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The race to be the next British prime minister, briefly explained

Boris Johnson, the frontrunner, will face off against foreign minister Jeremy Hunt.

Prime Minister Theresa May Holds Talks With Northern Ireland Political Parties About DUP Deal
Boris Johnson, then-foreign secretary, and Michael Gove, the environment secretary, in June 2017. Gove was eliminated in the final round of MP voting from the current race.
Chris J. Ratcliffe/Getty Images
Jen Kirby is a senior foreign and national security reporter at Vox, where she covers global instability.

And then there were two.

Conservative members of Parliament (MPs) in the UK have finished voting, and they’ve chosen the two finalists to replace outgoing British Prime Minister Theresa May: Boris Johnson and Jeremy Hunt.

Boris Johnson, the former foreign minister, once again confirmed his frontrunner status on Thursday, commanding first place after the fifth and final round of voting by Conservative members of Parliament.

Johnson won handily, with 162 votes in the final round. The runner-up, foreign minister Jeremy Hunt, came in second, with just 77 votes.

Michael Gove, the environment secretary and the guy who ruined Johnson’s chances of becoming prime minister in 2016, was eliminated. It was very close; Gove got 75 votes.

But, barring a stunning upset, Johnson now looks on the verge of finally becoming prime minister. Hunt will have four weeks to make his pitch to the wider Conservative Party. But Johnson’s biggest obstacle was winning over his fellow MPs, and he did that easily. He’s likely even more popular with the rest of the party outside of Parliament.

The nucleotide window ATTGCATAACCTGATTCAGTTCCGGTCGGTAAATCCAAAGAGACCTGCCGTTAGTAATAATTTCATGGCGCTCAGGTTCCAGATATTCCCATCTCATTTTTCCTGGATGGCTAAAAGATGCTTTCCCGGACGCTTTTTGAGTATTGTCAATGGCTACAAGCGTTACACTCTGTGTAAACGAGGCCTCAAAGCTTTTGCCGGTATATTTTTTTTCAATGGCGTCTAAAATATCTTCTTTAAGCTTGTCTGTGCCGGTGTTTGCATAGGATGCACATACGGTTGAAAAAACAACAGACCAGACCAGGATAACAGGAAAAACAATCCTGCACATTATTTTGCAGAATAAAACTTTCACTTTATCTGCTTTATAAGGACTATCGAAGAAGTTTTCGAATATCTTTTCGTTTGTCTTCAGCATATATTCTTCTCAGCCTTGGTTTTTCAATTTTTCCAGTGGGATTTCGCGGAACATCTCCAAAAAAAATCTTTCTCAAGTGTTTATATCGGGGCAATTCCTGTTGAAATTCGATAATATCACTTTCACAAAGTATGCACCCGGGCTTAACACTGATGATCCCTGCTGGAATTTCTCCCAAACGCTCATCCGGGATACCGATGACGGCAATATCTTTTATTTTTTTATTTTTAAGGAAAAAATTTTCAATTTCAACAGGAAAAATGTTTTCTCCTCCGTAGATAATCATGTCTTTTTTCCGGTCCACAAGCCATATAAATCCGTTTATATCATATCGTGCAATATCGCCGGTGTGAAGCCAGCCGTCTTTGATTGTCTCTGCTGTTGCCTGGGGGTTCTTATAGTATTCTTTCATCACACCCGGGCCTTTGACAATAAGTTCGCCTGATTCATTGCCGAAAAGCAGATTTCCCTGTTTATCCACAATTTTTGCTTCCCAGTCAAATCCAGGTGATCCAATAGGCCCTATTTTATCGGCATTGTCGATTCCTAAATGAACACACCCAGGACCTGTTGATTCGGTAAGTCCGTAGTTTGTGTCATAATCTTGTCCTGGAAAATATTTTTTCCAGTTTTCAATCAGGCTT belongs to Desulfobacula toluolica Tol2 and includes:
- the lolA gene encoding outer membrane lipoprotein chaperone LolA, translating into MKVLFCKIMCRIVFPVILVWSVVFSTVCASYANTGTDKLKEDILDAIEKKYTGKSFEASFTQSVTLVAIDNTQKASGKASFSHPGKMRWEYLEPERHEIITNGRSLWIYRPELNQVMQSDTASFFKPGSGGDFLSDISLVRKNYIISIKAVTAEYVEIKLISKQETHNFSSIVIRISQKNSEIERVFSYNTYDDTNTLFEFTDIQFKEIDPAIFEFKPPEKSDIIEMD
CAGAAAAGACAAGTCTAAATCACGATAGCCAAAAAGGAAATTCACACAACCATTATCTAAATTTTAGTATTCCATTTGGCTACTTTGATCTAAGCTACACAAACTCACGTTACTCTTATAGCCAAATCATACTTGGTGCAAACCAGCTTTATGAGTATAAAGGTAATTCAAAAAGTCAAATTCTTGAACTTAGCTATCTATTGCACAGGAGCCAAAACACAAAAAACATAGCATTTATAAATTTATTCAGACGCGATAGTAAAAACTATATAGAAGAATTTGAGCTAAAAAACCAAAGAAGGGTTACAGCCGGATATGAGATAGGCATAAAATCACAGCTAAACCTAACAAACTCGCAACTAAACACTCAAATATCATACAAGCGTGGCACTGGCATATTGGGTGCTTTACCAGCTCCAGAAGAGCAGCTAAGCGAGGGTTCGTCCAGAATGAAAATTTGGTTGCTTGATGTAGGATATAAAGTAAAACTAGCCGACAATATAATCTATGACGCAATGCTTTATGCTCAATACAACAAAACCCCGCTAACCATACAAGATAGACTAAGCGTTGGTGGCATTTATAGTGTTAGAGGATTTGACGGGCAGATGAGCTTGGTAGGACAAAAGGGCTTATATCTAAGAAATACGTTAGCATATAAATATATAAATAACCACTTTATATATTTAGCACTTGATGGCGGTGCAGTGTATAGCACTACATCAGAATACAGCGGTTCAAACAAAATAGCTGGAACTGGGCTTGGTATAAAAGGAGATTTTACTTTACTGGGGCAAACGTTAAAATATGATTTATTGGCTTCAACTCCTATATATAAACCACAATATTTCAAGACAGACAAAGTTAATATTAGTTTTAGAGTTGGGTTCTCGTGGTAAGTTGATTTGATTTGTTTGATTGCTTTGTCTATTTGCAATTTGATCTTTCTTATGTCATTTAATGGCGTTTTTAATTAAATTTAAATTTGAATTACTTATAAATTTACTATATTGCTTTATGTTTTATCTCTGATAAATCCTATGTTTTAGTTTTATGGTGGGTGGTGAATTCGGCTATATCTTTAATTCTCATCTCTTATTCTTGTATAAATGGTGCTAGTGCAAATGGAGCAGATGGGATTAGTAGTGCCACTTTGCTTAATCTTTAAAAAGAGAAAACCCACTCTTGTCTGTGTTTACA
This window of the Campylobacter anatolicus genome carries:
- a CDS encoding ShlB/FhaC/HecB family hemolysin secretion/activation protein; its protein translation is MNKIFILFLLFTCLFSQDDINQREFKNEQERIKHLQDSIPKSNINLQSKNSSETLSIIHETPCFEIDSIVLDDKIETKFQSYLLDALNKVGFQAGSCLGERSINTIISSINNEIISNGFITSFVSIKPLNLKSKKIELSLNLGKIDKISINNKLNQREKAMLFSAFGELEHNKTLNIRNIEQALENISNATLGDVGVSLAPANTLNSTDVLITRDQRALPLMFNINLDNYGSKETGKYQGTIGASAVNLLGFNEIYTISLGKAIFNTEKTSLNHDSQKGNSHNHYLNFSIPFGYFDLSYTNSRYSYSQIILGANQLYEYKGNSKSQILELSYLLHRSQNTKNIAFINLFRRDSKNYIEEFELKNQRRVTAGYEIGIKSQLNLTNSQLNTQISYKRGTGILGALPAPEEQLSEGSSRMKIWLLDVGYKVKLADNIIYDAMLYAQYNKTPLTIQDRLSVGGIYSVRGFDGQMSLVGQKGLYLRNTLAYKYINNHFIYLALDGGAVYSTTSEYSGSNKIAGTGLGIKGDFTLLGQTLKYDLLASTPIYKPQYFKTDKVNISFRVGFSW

Whether Johnson or Hunt wins, either will be faced with the daunting task of trying to finalize the UK’s break up with the European Union, which is currently scheduled for October 31.

This leadership contest is expected to stretch on for the next four weeks, with a new prime minister taking over around the second half of July.

A brief guide to the Conservative leadership contest

Prime Minister Theresa May formally stepped aside as leader of the Conservative Party on June 7, allowing the contest to replace her to begin soon after. May will remain as prime minister until the next leader is selected.

The next prime minister will also come from the Conservatives (or Tories, as they’re also called). That’s because the actual makeup of Parliament isn’t changing, and the Conservatives will retain control of government. The next general election isn’t scheduled until 2022, so presumably, whoever takes over for May will stay in power at least until then. (Earlier elections can’t be ruled out, of course, but they’re not an option right now.)

This also means the Conservatives — specifically, Conservative members of Parliament (MPs) and party members — will select the next prime minister.